Second-guessing Myself About the Spooks

From the beginning, one of the main threats in Born Not Made has been government “spooks.” In the book, most people don’t believe in magic, and people with magic live in secret from the government. If found, the government kidnaps them and studies them. At least, that was the original premise. Now, I’m second-guessing myself on that.

It started when I realized a flaw in that part of the worldbuilding. The main character, Trace, used to belong to a section of the military that is 100% made up of magical creatures or people with magic. And as I was plotting last time, it hit me that a government military group like that did not fit well with a government that kidnaps and studies all magical people.

What, do they let some of the magic people go if they serve in the military? How could they trust people they kidnapped to destroy what they want destroyed? Or protect what they want to protect?

And who keeps them from rebelling and taking over? What would keep all magic people from rebelling? Especially people who had been kidnapped and tortured? Or had family taken? At that point, people 1. fight back, 2. leave, or 3. hide if they don’t think they can manage 1 or 2 (generally some of each by different members of the group).

Are you hearing what I’m hearing? Yep. That’s the car of the plot running into a few huge, gaping holes. The kind that destroy tires or even swallow cars whole.

It’s solvable. I’m not sure what the exact solution will be, but I see several different potential paths that I could take.

And I’m not going to use the obvious bandaid. The whole “One arm of the government doesn’t know what the other arm is doing” trope or the “super secret part of the government that even the rest of the government doesn’t know about” version of it.

But I only have 2 months left (a little less – Aaaaaah!), so I better fix this and fix it fast. Wish me good luck!

2 thoughts on “Second-guessing Myself About the Spooks

  1. I’ve never quite understood the difference between mansplaining and giving advice, also you didn’t ask for advice so I apologize on all counts.

    One way to play it is instead of the left hand not knowing what the right hand is doing having them be in competition. There’s all sorts of contradictory groups in the government, and even ones that seem like they should work together often don’t. I just read a non-fiction book about how the CIA and the NSA fight each other all the time. One cabal or branch of group in the government sets up the find and dissect plan while another tries to find the magic people before the first group for recruitment. If magic is a secret it’s not like they can have Senate hearing when one group interferes with another. When you’re doing extralegal stuff anyway there could be be various factions with different goals.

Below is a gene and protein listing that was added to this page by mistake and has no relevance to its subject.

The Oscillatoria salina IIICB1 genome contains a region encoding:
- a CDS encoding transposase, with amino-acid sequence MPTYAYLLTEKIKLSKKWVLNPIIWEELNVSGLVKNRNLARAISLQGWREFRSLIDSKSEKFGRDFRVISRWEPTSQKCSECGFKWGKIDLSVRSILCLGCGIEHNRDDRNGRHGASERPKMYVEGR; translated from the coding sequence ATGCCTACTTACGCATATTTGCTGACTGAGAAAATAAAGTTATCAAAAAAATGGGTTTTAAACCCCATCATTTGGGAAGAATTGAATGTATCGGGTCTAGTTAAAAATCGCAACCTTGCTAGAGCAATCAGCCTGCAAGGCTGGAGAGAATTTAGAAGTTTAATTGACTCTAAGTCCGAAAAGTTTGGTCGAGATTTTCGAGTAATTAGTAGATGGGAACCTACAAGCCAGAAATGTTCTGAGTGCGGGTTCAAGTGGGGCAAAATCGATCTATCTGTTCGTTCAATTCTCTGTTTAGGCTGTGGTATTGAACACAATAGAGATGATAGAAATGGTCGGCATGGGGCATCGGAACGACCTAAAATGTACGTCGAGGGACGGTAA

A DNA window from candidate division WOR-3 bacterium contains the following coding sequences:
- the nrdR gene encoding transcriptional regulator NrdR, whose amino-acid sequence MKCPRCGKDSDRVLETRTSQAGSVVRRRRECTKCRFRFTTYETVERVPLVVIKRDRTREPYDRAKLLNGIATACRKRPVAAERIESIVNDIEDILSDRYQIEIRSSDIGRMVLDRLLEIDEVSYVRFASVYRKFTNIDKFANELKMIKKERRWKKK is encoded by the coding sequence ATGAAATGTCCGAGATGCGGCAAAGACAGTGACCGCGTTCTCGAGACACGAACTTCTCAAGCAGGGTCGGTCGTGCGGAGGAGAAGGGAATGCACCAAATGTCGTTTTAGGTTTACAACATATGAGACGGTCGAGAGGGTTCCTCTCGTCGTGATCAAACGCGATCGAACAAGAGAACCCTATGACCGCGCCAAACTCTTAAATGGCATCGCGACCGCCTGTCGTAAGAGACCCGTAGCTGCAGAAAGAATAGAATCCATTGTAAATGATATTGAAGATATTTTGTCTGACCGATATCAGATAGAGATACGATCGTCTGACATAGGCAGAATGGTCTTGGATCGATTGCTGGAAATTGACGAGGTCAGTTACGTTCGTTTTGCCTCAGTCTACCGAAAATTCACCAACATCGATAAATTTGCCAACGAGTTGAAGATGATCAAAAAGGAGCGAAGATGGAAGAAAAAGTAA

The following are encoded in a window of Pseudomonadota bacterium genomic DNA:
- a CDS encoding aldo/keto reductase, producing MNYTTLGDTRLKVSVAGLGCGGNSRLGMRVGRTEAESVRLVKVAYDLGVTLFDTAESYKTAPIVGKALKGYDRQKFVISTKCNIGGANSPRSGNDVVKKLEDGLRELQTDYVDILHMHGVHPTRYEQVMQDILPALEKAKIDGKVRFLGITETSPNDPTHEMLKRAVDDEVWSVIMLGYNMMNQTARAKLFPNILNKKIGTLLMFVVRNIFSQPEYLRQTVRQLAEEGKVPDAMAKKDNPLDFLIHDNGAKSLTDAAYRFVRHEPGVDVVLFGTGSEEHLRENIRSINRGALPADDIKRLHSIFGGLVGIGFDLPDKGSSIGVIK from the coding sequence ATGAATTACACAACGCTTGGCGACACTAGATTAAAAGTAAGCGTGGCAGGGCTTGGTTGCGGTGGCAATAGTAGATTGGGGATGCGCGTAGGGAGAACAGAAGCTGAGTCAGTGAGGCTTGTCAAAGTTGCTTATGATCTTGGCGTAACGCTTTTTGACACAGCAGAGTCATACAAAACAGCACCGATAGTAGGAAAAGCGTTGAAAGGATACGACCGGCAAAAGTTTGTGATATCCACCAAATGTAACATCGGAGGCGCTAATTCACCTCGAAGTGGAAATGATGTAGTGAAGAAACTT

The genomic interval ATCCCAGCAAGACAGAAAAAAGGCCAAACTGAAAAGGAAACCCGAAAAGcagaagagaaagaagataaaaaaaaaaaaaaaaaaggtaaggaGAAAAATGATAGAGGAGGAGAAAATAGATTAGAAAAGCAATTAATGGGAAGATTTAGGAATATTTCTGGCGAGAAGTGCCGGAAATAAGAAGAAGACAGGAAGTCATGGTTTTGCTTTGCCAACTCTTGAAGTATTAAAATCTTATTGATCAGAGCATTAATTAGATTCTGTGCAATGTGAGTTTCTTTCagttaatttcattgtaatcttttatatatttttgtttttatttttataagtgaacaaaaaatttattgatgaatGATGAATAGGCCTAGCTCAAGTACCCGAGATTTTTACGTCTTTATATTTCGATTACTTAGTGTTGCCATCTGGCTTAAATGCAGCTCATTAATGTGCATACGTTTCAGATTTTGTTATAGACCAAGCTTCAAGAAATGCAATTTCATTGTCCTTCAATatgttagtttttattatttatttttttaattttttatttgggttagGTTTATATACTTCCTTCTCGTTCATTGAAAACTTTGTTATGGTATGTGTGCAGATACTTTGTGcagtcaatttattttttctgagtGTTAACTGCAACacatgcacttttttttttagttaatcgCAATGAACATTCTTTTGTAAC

Or it could be made to look like that but it’s a scam. The “spooks” don’t really exist except as a way to scare the magic people into working with the magic agency. Maybe they do grab someone every now and then to make it look legit, but really it’s all the same people. Maybe at first they did try and coerce magic people into compliance and when that didn’t work because it did make people try and fight back and then then came up with the specter of an even worse group looking for them so they could come in and play the “good cop”.

    One way to think about it is in this world magic is a crime essentially. So think about real world criminals. How do they fight back or rebel? They don’t because what can they do against the power of the state? Once they’re in the system there’s nothing much than can do except go along with the program.

    Also maybe it isn’t a plot hole at all. Depending on the focus of your story maybe it doesn’t matter exactly why they’re being hunted. The motivation of the shadowy government forces doesn’t necessarily have to be spelled out for the story to be good. If you’re a game of thrones fan I think Littlefinger and Varys are both good examples. Their motives were not clear at all for the majority of the story, but it was still interesting.

    Good luck , and sorry again


    1. Lol. That’s a lot of ideas! I have the kernel of one I think I’ll explore first, but who knows? I may decide it doesn’t quite fit and switch to one of these or another we haven’t even considered yet. That’s actually my favorite aspect of plotting – how there’s usually far more options than we like to think there are.


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